To celebrate National Curry week, we take a look back at the history of the nation’s favourite cuisine and the journey it took to get there.
Britons love affair with the curry and Indian food as a whole has spanned centuries. With the first eastern spices making their way over to England during the Crusades, brought back in the packs of soldiers returning from the religious wars. In fact, it was partly because of the lucrative spice trade that England, and other western powers, though for a foothold in the Indian Sub-continent.
From 1600 England had large a presence in India, due to the East India company. With many British immigrants or long-term residents in India, stories of the culture and more importantly the food, began to filter back to Britain and pique the interest of those back home. From the 18th century curry recipes began appearing alongside more traditional English fare in cook books, and coffee houses added curry onto their menus.
Many of these dishes we wouldn’t recognise today, and they certainly would not have tasted the same as they did in India. They were often very mild and used a variety of herbs and spices, many of which had lost much of their impact, from being stored on a boat for months on end on their journey from India.
In 1810 the first restaurant serving exclusively Indian food was opened in Mayfair. The Hindostanee Coffee House was opened by an ex trainee surgeon, Sake Dean Mahomed, who travelled to Britain after serving in the East India Company army. Mahomed tried to capitalise on the tastes of the many returning to England from the Indian sub-continent by offering authentic Indian food and experiences. However, at this time the upper classes had their own inhouse cooks, and they were much more likely to entertain at home than venture to a restaurant.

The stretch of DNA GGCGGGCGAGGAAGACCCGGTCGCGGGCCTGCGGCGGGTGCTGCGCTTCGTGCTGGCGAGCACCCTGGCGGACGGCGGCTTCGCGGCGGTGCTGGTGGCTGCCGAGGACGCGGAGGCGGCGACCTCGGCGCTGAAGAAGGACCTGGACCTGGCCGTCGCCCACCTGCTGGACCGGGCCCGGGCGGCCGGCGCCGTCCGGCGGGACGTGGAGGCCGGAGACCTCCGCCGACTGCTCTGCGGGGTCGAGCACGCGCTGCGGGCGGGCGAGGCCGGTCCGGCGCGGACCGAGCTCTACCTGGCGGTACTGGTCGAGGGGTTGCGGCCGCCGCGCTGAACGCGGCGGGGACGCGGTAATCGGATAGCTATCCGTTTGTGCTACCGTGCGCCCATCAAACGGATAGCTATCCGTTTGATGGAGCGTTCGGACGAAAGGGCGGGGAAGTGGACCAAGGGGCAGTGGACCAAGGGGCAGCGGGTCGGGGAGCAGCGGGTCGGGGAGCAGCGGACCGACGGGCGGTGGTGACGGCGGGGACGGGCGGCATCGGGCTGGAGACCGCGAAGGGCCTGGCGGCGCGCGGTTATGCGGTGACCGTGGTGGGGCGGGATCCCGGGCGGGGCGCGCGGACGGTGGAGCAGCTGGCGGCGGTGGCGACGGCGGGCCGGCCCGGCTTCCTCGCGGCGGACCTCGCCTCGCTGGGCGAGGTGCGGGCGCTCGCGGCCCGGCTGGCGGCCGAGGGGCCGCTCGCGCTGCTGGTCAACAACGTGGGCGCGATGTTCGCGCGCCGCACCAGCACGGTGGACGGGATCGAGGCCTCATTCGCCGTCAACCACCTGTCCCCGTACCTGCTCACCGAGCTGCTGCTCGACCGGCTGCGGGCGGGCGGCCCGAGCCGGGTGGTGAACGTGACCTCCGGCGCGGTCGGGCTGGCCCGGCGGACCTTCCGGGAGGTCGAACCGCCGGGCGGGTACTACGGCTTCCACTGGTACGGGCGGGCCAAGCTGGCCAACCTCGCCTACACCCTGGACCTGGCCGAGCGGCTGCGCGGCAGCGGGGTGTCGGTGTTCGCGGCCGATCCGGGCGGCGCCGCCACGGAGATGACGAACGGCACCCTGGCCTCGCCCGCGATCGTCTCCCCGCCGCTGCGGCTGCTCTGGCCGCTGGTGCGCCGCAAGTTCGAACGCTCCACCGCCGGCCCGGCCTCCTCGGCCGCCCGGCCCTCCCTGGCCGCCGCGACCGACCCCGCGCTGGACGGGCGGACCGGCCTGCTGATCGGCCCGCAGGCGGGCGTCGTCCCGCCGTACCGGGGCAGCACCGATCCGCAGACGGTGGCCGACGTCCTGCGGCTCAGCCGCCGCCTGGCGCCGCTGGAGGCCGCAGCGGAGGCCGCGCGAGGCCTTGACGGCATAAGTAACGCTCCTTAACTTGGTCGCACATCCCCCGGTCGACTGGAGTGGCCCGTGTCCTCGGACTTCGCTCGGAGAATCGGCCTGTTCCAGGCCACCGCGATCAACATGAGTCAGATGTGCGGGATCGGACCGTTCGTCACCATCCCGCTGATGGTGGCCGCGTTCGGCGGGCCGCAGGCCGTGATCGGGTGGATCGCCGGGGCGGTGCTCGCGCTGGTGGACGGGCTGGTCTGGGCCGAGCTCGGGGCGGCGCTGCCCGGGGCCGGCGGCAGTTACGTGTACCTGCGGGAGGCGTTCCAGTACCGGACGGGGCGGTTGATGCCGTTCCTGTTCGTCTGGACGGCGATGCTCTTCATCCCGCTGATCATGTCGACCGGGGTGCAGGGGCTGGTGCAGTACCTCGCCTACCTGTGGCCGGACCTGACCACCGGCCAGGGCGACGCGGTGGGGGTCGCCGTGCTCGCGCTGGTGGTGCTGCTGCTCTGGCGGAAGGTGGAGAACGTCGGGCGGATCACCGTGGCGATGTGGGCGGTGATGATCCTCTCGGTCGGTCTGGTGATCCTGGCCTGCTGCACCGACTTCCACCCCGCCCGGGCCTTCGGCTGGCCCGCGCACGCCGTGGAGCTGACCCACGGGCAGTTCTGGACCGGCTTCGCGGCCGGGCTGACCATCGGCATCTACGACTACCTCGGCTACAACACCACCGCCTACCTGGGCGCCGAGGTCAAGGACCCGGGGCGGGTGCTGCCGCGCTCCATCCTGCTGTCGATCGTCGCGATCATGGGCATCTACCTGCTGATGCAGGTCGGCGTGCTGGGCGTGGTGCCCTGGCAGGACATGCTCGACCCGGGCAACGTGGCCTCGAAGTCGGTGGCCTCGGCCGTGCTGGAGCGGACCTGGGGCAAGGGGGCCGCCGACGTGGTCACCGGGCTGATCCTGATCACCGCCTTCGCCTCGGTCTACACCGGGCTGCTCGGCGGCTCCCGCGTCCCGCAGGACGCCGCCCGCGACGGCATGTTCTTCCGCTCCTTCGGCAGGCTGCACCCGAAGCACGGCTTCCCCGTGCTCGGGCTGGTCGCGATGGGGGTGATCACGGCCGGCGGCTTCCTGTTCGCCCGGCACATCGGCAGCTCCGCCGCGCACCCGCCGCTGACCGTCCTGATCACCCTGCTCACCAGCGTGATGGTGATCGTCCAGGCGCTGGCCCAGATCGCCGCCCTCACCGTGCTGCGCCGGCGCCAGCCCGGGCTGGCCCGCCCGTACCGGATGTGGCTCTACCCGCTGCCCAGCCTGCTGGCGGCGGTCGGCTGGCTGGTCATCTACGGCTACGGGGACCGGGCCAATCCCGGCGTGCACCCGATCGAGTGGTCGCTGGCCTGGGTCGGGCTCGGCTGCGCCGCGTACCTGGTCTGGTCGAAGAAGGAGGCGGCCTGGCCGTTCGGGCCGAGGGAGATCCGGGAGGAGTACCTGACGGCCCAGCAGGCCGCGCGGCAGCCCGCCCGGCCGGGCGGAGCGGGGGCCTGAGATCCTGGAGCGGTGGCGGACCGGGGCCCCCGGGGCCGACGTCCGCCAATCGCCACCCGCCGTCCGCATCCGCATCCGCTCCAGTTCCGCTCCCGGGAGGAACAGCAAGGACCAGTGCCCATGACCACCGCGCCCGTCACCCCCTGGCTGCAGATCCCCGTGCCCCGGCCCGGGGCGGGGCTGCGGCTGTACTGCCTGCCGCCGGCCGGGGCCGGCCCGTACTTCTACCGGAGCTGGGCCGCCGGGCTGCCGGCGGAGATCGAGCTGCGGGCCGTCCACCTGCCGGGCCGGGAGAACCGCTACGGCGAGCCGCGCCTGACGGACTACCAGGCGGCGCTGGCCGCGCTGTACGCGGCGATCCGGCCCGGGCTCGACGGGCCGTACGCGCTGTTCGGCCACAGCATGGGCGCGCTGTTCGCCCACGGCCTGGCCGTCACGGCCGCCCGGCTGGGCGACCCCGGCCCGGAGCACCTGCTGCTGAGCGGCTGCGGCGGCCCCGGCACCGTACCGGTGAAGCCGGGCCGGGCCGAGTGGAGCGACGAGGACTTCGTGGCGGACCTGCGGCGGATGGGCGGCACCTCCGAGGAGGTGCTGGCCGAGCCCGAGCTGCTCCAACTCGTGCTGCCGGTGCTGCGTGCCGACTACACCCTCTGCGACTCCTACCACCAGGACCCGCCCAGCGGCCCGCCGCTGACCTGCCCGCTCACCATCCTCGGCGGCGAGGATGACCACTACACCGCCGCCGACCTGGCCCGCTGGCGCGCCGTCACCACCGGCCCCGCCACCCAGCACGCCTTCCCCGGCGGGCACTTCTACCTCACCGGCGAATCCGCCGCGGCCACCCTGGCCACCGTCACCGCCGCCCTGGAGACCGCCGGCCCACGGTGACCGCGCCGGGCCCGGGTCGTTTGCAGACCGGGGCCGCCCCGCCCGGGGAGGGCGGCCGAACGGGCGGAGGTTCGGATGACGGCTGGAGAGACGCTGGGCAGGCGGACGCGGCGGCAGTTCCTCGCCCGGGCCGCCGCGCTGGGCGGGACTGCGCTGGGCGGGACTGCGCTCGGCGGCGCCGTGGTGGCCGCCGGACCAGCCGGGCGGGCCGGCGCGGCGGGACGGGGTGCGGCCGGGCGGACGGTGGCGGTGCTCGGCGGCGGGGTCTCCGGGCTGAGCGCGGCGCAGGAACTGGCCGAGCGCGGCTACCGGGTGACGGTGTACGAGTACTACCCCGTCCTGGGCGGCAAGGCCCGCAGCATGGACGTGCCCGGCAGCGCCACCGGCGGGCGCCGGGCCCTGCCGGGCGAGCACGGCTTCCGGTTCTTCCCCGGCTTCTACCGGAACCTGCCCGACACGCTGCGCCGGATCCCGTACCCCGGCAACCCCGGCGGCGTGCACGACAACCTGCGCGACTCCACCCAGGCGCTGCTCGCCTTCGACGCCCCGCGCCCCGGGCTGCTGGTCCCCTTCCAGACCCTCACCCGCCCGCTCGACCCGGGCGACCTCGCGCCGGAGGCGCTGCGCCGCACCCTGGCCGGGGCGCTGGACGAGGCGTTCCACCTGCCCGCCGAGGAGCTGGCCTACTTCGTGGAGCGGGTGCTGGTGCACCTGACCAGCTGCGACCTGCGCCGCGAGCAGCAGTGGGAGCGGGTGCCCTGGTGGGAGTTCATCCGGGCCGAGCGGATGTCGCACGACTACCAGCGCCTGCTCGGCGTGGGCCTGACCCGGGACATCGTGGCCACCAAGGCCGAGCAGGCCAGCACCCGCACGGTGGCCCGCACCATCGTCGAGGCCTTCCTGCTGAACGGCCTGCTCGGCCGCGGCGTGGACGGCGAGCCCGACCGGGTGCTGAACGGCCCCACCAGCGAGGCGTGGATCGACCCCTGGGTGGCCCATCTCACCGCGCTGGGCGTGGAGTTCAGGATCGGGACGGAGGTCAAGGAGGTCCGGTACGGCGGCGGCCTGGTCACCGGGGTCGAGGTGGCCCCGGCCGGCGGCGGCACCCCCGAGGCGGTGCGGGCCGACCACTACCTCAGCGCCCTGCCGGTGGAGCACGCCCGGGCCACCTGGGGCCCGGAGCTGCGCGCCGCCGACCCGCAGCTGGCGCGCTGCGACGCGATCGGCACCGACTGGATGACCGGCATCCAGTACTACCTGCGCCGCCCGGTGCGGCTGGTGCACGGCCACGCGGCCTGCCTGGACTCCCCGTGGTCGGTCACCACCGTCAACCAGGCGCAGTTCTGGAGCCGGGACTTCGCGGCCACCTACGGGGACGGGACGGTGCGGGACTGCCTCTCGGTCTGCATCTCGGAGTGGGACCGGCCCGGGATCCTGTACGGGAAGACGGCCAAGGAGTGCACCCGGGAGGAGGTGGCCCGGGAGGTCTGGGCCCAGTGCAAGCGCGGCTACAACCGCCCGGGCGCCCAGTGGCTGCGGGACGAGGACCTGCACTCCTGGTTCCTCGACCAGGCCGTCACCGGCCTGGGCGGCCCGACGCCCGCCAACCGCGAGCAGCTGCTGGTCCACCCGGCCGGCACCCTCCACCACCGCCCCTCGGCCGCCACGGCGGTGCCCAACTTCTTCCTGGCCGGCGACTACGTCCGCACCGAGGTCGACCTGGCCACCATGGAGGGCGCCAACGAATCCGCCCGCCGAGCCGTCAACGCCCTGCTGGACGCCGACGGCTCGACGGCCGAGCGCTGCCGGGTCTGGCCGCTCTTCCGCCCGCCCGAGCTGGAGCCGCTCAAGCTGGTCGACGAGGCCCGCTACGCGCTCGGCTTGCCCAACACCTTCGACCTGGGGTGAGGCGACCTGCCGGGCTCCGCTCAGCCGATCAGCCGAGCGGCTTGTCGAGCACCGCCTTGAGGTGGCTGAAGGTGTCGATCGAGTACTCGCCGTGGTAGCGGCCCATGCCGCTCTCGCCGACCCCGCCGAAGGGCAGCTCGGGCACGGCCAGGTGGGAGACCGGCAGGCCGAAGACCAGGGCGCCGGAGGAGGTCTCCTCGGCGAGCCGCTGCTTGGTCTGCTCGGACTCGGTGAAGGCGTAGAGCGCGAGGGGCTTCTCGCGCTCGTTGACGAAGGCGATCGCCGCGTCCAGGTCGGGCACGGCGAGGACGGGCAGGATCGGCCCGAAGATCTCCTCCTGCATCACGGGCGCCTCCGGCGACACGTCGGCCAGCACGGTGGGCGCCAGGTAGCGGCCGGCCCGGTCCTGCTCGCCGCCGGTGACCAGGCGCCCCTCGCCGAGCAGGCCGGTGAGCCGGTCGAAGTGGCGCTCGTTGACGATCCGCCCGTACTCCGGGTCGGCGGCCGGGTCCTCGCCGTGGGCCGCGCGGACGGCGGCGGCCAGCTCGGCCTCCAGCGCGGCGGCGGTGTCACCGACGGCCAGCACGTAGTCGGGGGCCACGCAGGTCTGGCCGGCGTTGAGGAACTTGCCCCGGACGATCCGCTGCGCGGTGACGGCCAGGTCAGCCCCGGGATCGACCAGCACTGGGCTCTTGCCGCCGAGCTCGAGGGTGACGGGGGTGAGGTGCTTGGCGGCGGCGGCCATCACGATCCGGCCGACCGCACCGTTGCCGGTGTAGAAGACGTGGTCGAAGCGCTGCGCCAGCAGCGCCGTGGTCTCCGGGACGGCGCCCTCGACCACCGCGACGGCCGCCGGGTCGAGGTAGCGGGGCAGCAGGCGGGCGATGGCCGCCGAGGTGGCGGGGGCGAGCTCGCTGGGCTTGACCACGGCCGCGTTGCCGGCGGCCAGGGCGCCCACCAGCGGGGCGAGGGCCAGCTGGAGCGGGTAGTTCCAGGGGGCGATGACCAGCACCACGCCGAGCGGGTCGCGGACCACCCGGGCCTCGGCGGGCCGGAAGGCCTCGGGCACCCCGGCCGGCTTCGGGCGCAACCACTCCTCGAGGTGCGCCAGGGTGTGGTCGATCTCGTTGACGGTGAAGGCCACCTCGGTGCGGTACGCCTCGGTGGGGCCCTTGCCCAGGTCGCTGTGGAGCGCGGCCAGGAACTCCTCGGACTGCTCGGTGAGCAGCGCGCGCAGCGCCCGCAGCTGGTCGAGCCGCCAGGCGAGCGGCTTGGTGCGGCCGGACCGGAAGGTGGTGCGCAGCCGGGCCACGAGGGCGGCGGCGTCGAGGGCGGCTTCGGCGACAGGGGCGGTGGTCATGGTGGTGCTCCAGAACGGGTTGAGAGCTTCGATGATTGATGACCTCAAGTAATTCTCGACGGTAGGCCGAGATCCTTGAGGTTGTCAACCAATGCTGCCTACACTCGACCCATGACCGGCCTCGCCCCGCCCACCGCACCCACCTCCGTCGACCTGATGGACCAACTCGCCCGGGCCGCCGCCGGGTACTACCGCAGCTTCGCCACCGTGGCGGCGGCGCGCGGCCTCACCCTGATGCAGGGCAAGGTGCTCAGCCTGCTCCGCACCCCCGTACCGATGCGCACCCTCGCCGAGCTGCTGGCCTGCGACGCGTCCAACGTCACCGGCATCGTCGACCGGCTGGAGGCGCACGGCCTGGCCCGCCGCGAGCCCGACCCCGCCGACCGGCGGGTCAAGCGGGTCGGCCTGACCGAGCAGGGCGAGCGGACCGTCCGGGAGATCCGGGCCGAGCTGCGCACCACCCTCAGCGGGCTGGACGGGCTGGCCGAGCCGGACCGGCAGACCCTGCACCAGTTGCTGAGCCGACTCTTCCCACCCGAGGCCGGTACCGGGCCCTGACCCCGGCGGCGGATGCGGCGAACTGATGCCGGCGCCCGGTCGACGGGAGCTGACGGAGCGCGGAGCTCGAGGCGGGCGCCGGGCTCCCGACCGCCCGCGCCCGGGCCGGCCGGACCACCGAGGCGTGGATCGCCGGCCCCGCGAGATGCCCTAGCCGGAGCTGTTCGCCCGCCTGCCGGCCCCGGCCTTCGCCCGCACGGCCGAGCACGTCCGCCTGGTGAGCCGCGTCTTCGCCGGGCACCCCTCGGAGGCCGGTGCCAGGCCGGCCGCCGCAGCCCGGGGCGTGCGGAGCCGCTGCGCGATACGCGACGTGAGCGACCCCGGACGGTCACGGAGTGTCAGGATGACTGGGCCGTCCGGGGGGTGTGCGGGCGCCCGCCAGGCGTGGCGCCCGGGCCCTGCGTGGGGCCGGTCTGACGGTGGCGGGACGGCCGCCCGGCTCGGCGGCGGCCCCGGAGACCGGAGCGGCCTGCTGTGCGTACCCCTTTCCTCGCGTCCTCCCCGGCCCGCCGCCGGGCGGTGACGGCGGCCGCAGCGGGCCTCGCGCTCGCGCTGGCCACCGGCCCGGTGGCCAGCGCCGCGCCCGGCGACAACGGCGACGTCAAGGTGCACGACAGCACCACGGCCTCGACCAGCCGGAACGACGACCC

The fascination with India and Indian cuisine began to wane in the mid to late 19th century. The revolts in 1857 led to a different perception of India in English high society and French food became more en vogue. Though varieties of curry could still be found on middle and working-class dinner tables. However due to Queen Victoria’s enthrallment with all things from the sub-continent, curries remained fashionable throughout the 19th century, despite this dip in popularity.
At the beginning of the 20th century, and during the war years, curry had lost some favour. However, this was not to last long. In the 1930’s many seamen from the sub-continent particularly from Bangladesh were coming to the UK, and they were working in traditional Indian restaurants, many dreaming of going out on their own. After the war, they had the opportunity and purchased bombed out cafes and chip shops. Selling a range of British staples, such as fish & chips and meat pies, alongside curries and rice, they stayed open late to cater for the post pub crowd, and for the first-time curry was available to the masses. It is also where the tradition of a post pub curry started!
Over time these restaurants focussed more on the curries and stopped serving the British food, becoming the high street curry houses and takeaways that can be found your local high street to this day. By the 1980s the number of Indian eateries had increased 500 times from the 1940s. Much of this growth was from the influx of Bangladeshi in the 1970s, and by some estimates they now own up to 75% of Indian restaurants in the UK.
National Curry Week 2018, this year celebrating its 20th anniversary, takes place from October 22-28